proceed / move forward

epistolario

Senior Member
Tagalog
I understand that proceed and move forward are synonyms in some contexts. But I'm not sure if they are interchangeable when talking about a refund or cancellation of service. I'm asking because I would use proceed, but someone used move forward in this context:

1. You initially called a customer service department to request the cancellation of a magazine subscription. A sales agent tried to persuade you not to do it, and the topic was slightly changed. But he realized that he cannot persuade you to continue:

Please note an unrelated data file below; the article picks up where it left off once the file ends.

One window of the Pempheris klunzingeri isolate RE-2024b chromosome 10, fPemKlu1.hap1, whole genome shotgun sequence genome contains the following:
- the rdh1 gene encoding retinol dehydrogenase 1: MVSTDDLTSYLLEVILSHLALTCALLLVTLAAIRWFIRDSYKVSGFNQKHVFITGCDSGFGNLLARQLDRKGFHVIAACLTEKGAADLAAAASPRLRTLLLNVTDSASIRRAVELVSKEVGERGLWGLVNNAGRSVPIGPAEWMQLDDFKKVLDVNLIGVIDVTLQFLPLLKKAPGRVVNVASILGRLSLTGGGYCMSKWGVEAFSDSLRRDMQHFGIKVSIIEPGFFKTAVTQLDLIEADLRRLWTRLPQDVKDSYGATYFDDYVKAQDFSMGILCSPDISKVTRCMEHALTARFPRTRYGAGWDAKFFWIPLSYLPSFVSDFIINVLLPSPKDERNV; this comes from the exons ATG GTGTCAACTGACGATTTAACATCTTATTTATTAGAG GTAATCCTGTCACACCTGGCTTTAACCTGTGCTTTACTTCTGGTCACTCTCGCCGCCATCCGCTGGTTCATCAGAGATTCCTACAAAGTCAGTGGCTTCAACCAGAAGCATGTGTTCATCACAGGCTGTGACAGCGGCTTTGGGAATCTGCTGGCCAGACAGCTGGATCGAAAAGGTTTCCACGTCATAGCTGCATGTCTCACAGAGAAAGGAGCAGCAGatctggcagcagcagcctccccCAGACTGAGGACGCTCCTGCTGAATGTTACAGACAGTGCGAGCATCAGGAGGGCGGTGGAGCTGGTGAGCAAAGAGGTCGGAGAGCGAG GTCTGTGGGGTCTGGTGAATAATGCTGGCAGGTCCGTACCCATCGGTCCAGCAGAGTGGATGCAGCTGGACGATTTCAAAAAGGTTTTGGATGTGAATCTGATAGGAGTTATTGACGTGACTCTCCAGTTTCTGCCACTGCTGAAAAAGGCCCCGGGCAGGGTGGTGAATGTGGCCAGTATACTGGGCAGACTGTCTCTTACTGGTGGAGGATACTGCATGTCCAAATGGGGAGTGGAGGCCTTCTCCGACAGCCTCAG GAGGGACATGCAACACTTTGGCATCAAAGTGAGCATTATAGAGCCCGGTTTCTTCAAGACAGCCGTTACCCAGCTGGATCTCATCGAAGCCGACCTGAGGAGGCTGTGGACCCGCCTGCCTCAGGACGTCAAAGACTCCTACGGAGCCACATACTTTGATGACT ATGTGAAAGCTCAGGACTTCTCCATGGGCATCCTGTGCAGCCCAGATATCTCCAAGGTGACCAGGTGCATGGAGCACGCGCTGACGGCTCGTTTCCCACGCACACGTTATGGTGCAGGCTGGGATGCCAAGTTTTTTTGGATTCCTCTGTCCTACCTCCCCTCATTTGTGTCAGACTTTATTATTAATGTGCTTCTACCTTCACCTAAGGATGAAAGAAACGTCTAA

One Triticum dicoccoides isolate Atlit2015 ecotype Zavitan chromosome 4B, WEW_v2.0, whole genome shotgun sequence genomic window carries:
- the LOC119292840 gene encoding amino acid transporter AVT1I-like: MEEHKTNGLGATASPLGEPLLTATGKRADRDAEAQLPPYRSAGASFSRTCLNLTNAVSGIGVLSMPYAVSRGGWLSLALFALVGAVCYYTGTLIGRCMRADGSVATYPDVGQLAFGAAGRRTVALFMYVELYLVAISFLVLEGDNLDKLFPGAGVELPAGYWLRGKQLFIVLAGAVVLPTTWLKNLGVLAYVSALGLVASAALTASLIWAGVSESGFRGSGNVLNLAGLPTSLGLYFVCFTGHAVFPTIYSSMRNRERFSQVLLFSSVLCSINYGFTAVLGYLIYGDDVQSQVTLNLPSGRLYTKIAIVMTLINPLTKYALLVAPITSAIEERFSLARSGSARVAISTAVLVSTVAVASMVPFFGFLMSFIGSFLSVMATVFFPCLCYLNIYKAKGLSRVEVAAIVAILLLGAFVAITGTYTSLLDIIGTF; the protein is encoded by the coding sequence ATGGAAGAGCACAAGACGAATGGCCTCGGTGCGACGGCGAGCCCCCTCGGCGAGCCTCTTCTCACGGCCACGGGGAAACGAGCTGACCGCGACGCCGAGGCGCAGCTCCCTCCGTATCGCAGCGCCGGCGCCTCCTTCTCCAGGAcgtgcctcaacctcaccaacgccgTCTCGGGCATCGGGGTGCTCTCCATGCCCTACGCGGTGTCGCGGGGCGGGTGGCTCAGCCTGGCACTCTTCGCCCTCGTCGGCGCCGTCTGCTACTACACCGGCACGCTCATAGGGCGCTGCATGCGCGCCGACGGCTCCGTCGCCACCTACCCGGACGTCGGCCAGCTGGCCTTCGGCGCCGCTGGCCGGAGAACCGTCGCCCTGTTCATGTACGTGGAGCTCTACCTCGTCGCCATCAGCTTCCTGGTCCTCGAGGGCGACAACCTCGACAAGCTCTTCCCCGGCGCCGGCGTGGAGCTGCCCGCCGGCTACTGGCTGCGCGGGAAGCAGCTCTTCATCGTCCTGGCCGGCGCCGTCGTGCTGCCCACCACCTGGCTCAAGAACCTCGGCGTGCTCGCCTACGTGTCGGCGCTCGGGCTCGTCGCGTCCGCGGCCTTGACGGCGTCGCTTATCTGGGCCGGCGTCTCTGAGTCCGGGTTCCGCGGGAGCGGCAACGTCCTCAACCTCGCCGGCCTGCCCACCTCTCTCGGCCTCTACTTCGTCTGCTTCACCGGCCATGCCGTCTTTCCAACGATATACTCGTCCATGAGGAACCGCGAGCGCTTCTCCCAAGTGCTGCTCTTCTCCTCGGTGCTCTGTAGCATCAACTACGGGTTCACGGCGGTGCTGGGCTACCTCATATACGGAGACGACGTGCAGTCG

- Shall I proceed with the cancellation of your subscription?
- Shall I move forward with the cancellation of your subscription?

2. Same as number one, except that you are requesting a refund on a monthly insurance plan in your credit card, because it only covers accident and death. And you already have other insurance plans that cover major diseases.

- Shall I proceed with the cancellation of your insurance?
- Shall I move forward with the cancellation of your insurance?
 
  • Glasguensis

    Signal Modulation
    English - Scotland
    "Move forward" is understandable but not idiomatic. You could use "go ahead" if you wanted to avoid "proceed".
     

    lingobingo

    Senior Member
    English - England
    As a Brit, I would entirely agree that (of your two examples) "proceed" is the verb one would expect to see used in that sort of context. You either proceed with the transaction or cancel it. But maybe "move forward" is standard usage in American English?
     
    Top